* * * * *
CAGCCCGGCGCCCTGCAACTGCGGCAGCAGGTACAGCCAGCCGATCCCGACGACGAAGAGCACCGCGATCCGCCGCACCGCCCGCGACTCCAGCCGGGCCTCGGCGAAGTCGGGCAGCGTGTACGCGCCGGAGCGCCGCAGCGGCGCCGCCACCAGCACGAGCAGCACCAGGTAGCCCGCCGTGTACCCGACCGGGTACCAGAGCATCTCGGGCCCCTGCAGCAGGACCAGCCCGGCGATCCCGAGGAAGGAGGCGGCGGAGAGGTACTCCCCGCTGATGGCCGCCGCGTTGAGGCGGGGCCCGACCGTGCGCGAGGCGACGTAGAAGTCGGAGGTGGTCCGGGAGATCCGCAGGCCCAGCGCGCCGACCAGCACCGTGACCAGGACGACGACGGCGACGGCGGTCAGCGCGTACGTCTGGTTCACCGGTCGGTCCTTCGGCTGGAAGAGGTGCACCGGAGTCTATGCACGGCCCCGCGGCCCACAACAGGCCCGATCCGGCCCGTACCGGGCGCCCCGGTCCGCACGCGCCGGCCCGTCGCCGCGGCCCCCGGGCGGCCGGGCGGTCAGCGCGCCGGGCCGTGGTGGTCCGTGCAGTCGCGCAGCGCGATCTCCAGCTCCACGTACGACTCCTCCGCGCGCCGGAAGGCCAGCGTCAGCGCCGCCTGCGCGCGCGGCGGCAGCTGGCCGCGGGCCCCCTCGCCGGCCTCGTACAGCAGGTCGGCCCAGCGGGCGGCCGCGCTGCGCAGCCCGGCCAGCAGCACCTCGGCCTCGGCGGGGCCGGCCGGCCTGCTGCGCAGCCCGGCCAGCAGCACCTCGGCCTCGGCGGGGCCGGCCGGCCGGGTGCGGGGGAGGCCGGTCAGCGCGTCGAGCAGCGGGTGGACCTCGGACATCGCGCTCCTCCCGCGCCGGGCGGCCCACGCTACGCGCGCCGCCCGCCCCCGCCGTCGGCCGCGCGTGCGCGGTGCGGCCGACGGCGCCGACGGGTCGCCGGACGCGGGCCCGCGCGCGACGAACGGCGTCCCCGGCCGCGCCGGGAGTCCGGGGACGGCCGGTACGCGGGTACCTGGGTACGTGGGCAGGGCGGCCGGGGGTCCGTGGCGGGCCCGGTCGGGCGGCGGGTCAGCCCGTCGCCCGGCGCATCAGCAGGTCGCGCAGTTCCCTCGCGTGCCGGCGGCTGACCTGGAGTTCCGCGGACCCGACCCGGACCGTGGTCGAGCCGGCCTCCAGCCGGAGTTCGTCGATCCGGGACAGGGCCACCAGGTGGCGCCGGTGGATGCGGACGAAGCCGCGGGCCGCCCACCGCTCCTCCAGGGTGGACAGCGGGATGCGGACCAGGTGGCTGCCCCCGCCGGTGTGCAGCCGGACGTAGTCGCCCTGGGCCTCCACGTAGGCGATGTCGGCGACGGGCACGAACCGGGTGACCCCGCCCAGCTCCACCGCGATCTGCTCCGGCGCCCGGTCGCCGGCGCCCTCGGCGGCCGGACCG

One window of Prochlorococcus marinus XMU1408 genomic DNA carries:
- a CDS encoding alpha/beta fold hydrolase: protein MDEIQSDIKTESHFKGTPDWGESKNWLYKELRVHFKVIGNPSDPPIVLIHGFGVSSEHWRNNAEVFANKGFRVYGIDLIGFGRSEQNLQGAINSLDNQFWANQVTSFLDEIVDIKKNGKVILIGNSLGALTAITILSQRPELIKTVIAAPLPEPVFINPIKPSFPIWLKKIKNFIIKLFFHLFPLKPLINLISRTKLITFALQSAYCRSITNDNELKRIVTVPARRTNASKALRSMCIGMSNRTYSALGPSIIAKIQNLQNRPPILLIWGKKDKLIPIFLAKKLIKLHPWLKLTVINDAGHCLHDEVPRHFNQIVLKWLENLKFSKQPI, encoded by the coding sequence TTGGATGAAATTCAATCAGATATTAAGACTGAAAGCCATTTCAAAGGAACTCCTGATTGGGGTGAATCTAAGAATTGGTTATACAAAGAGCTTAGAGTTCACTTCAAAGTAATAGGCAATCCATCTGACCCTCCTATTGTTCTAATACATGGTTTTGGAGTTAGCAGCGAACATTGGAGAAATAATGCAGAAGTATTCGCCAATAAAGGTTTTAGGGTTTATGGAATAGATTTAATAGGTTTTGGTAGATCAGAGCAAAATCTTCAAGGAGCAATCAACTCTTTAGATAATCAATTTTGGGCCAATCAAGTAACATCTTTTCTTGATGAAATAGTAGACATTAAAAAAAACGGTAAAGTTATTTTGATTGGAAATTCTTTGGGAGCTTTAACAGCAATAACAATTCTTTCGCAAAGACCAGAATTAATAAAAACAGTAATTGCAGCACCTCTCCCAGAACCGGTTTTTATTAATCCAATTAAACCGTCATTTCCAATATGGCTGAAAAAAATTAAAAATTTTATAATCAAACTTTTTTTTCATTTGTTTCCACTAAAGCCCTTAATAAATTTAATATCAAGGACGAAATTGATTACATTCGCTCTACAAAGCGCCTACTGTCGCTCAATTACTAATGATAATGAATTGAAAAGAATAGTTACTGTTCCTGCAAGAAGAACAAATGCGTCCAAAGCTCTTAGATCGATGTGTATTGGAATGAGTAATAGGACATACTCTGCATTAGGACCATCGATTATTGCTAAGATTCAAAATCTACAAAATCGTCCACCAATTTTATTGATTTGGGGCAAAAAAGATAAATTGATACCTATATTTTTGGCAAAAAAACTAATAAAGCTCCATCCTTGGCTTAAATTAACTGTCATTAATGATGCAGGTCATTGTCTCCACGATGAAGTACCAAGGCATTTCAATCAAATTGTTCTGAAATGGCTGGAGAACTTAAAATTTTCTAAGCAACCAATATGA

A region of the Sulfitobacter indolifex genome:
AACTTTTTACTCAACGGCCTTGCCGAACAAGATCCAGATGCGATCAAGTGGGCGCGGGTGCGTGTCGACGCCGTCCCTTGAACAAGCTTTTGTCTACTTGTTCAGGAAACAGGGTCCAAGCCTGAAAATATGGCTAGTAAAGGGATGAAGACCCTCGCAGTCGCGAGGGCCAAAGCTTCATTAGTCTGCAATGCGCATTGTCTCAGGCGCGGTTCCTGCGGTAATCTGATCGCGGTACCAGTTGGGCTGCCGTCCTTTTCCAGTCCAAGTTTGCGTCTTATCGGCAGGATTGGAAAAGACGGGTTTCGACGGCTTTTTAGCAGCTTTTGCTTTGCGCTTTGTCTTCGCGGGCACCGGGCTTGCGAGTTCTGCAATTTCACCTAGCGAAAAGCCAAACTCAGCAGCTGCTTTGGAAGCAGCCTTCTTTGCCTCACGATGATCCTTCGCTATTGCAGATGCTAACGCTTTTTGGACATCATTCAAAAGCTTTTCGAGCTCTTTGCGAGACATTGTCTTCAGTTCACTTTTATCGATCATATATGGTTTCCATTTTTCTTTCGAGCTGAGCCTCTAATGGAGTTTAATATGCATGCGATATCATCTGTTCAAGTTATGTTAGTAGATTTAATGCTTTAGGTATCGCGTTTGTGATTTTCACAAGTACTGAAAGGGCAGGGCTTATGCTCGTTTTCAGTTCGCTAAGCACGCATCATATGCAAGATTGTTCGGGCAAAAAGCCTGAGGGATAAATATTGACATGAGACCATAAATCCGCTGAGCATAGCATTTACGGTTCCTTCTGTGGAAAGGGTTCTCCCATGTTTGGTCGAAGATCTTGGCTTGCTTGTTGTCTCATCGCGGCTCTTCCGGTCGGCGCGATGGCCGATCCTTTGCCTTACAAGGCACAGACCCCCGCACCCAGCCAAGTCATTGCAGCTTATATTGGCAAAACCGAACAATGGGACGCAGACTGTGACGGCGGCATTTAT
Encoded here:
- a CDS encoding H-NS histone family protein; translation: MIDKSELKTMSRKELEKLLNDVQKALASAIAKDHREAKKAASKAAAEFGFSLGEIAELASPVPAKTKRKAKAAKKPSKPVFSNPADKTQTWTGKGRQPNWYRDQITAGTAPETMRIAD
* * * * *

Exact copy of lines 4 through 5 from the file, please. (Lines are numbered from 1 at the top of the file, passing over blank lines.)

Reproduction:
A region of the Sulfitobacter indolifex genome:
AACTTTTTACTCAACGGCCTTGCCGAACAAGATCCAGATGCGATCAAGTGGGCGCGGGTGCGTGTCGACGCCGTCCCTTGAACAAGCTTTTGTCTACTTGTTCAGGAAACAGGGTCCAAGCCTGAAAATATGGCTAGTAAAGGGATGAAGACCCTCGCAGTCGCGAGGGCCAAAGCTTCATTAGTCTGCAATGCGCATTGTCTCAGGCGCGGTTCCTGCGGTAATCTGATCGCGGTACCAGTTGGGCTGCCGTCCTTTTCCAGTCCAAGTTTGCGTCTTATCGGCAGGATTGGAAAAGACGGGTTTCGACGGCTTTTTAGCAGCTTTTGCTTTGCGCTTTGTCTTCGCGGGCACCGGGCTTGCGAGTTCTGCAATTTCACCTAGCGAAAAGCCAAACTCAGCAGCTGCTTTGGAAGCAGCCTTCTTTGCCTCACGATGATCCTTCGCTATTGCAGATGCTAACGCTTTTTGGACATCATTCAAAAGCTTTTCGAGCTCTTTGCGAGACATTGTCTTCAGTTCACTTTTATCGATCATATATGGTTTCCATTTTTCTTTCGAGCTGAGCCTCTAATGGAGTTTAATATGCATGCGATATCATCTGTTCAAGTTATGTTAGTAGATTTAATGCTTTAGGTATCGCGTTTGTGATTTTCACAAGTACTGAAAGGGCAGGGCTTATGCTCGTTTTCAGTTCGCTAAGCACGCATCATATGCAAGATTGTTCGGGCAAAAAGCCTGAGGGATAAATATTGACATGAGACCATAAATCCGCTGAGCATAGCATTTACGGTTCCTTCTGTGGAAAGGGTTCTCCCATGTTTGGTCGAAGATCTTGGCTTGCTTGTTGTCTCATCGCGGCTCTTCCGGTCGGCGCGATGGCCGATCCTTTGCCTTACAAGGCACAGACCCCCGCACCCAGCCAAGTCATTGCAGCTTATATTGGCAAAACCGAACAATGGGACGCAGACTGTGACGGCGGCATTTAT